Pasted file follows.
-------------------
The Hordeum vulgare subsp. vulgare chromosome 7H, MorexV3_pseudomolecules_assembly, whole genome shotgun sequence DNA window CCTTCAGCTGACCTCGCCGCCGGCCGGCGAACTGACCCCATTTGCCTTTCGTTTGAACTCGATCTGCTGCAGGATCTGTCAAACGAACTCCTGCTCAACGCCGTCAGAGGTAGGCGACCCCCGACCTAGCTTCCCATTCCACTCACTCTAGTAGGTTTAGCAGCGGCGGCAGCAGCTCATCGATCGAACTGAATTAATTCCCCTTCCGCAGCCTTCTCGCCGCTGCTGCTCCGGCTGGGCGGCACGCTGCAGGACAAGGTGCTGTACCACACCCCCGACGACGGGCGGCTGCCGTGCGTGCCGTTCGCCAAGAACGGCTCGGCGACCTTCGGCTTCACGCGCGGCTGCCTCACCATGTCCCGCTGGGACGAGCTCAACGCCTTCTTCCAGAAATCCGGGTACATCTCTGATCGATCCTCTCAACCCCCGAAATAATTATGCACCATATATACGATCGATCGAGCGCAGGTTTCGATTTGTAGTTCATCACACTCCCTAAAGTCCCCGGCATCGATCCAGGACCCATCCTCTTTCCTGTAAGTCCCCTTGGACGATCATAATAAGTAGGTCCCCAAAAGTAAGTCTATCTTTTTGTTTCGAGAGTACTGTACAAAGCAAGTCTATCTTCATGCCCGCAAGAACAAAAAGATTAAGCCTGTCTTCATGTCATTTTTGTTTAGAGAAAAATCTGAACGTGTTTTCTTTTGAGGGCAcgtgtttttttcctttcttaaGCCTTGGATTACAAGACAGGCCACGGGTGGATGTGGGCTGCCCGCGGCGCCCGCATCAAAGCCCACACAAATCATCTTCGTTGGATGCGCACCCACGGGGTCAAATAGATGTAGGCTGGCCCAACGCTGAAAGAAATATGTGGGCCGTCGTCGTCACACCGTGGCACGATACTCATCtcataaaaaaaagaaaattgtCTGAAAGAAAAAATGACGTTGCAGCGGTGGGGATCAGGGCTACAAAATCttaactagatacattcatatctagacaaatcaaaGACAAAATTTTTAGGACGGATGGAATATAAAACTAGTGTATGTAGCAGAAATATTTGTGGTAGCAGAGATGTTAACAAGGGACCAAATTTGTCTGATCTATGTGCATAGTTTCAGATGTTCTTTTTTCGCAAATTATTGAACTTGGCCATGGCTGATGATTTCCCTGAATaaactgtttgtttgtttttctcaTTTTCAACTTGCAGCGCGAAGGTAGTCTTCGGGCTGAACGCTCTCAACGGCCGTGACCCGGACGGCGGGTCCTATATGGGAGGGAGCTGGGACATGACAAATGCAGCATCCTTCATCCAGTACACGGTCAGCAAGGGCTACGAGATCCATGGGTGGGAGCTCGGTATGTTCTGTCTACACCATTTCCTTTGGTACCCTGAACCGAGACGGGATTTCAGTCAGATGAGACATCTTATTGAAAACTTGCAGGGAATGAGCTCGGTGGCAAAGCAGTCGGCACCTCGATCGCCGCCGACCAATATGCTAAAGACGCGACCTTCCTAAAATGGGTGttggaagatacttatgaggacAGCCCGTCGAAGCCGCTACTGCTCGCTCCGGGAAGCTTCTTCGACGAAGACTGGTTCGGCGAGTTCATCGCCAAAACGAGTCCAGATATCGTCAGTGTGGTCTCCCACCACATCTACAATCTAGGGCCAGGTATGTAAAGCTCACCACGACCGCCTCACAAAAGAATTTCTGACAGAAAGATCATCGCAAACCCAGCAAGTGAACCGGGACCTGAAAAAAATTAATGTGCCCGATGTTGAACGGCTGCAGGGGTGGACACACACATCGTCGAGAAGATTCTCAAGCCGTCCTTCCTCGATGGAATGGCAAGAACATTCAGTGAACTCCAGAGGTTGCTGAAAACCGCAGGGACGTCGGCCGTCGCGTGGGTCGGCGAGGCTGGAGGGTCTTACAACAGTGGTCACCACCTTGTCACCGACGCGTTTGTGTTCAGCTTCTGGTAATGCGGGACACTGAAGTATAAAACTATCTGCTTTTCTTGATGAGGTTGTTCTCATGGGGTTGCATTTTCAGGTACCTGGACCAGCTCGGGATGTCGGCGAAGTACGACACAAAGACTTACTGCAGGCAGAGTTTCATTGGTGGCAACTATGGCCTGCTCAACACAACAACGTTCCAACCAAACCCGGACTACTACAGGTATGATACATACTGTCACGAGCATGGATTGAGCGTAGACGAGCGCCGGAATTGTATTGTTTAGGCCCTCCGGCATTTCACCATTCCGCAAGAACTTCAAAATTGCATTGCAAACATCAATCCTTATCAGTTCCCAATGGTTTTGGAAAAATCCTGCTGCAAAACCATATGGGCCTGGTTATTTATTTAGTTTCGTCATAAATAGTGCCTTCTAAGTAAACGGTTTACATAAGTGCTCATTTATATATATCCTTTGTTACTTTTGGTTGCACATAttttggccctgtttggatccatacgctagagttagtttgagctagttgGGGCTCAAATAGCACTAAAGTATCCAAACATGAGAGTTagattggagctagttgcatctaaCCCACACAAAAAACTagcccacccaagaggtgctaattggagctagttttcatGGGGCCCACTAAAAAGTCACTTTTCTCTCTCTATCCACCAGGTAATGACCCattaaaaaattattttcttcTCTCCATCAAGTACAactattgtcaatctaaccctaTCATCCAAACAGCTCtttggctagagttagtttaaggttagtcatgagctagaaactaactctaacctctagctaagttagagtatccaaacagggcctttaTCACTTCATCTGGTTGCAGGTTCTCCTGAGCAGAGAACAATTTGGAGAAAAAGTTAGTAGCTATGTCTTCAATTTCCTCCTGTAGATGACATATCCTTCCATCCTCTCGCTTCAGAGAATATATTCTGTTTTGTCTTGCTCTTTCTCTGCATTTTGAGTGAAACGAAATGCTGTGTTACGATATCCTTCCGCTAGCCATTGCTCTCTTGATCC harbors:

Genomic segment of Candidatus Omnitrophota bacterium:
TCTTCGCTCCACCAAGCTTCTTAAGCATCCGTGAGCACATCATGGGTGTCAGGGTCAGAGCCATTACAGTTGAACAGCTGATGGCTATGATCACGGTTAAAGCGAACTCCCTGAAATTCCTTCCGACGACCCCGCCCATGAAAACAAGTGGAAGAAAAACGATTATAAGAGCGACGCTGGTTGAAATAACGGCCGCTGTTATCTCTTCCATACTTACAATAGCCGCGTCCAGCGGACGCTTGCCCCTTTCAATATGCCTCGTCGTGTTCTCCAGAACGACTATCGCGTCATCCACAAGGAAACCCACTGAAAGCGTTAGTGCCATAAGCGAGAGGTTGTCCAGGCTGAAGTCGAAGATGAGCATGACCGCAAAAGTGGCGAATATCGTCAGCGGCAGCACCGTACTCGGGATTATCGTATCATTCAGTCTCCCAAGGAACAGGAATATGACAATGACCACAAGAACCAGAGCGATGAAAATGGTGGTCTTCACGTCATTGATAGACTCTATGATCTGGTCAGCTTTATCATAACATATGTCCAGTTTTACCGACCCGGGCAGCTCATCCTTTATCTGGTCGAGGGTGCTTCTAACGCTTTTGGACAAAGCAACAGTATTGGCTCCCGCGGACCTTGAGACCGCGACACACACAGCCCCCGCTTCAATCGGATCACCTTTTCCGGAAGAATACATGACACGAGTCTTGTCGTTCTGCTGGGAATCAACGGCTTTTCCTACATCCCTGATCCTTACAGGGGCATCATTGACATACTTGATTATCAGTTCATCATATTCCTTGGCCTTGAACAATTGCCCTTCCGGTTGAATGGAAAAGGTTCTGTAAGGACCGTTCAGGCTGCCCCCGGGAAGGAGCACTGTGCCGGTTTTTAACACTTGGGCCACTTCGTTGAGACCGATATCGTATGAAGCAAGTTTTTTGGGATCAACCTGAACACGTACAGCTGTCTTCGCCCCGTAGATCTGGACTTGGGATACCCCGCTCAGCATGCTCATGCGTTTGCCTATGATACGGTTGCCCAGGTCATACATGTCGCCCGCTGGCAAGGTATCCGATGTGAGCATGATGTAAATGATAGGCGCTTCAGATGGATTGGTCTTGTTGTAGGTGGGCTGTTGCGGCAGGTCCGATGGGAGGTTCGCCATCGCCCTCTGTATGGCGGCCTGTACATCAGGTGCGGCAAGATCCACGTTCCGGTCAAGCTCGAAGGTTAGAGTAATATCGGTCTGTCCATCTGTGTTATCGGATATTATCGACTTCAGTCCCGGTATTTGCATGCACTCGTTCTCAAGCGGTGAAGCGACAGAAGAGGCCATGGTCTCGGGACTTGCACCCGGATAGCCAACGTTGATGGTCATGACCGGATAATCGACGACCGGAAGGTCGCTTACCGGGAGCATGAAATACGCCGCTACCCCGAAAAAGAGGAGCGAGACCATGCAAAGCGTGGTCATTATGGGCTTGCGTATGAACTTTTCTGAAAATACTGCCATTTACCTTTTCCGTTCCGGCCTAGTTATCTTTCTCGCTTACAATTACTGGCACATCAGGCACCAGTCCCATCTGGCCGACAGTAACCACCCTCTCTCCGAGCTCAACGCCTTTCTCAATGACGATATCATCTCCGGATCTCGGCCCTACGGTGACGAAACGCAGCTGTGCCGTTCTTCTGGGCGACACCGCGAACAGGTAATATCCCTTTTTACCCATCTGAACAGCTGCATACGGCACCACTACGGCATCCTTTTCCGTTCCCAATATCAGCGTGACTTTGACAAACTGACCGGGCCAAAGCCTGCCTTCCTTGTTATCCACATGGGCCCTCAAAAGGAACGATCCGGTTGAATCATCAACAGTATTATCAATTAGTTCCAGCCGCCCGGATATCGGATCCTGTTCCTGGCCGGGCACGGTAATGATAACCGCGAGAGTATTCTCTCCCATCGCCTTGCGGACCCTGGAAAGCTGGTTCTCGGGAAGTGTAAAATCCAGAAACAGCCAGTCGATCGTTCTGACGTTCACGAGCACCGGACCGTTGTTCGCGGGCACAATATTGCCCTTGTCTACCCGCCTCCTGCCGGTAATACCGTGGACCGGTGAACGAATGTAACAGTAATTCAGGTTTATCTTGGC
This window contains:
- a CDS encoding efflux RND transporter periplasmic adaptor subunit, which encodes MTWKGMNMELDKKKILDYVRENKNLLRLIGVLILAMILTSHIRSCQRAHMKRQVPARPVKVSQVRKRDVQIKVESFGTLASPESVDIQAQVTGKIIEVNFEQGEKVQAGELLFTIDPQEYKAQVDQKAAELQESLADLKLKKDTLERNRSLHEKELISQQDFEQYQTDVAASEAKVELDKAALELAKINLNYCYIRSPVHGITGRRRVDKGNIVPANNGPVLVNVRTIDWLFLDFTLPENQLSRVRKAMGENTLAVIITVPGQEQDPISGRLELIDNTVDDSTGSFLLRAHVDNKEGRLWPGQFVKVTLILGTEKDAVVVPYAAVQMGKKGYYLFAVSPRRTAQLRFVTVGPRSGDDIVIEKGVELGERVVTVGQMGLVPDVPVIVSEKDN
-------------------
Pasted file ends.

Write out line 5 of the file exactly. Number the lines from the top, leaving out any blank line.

- a CDS encoding efflux RND transporter periplasmic adaptor subunit, which encodes MTWKGMNMELDKKKILDYVRENKNLLRLIGVLILAMILTSHIRSCQRAHMKRQVPARPVKVSQVRKRDVQIKVESFGTLASPESVDIQAQVTGKIIEVNFEQGEKVQAGELLFTIDPQEYKAQVDQKAAELQESLADLKLKKDTLERNRSLHEKELISQQDFEQYQTDVAASEAKVELDKAALELAKINLNYCYIRSPVHGITGRRRVDKGNIVPANNGPVLVNVRTIDWLFLDFTLPENQLSRVRKAMGENTLAVIITVPGQEQDPISGRLELIDNTVDDSTGSFLLRAHVDNKEGRLWPGQFVKVTLILGTEKDAVVVPYAAVQMGKKGYYLFAVSPRRTAQLRFVTVGPRSGDDIVIEKGVELGERVVTVGQMGLVPDVPVIVSEKDN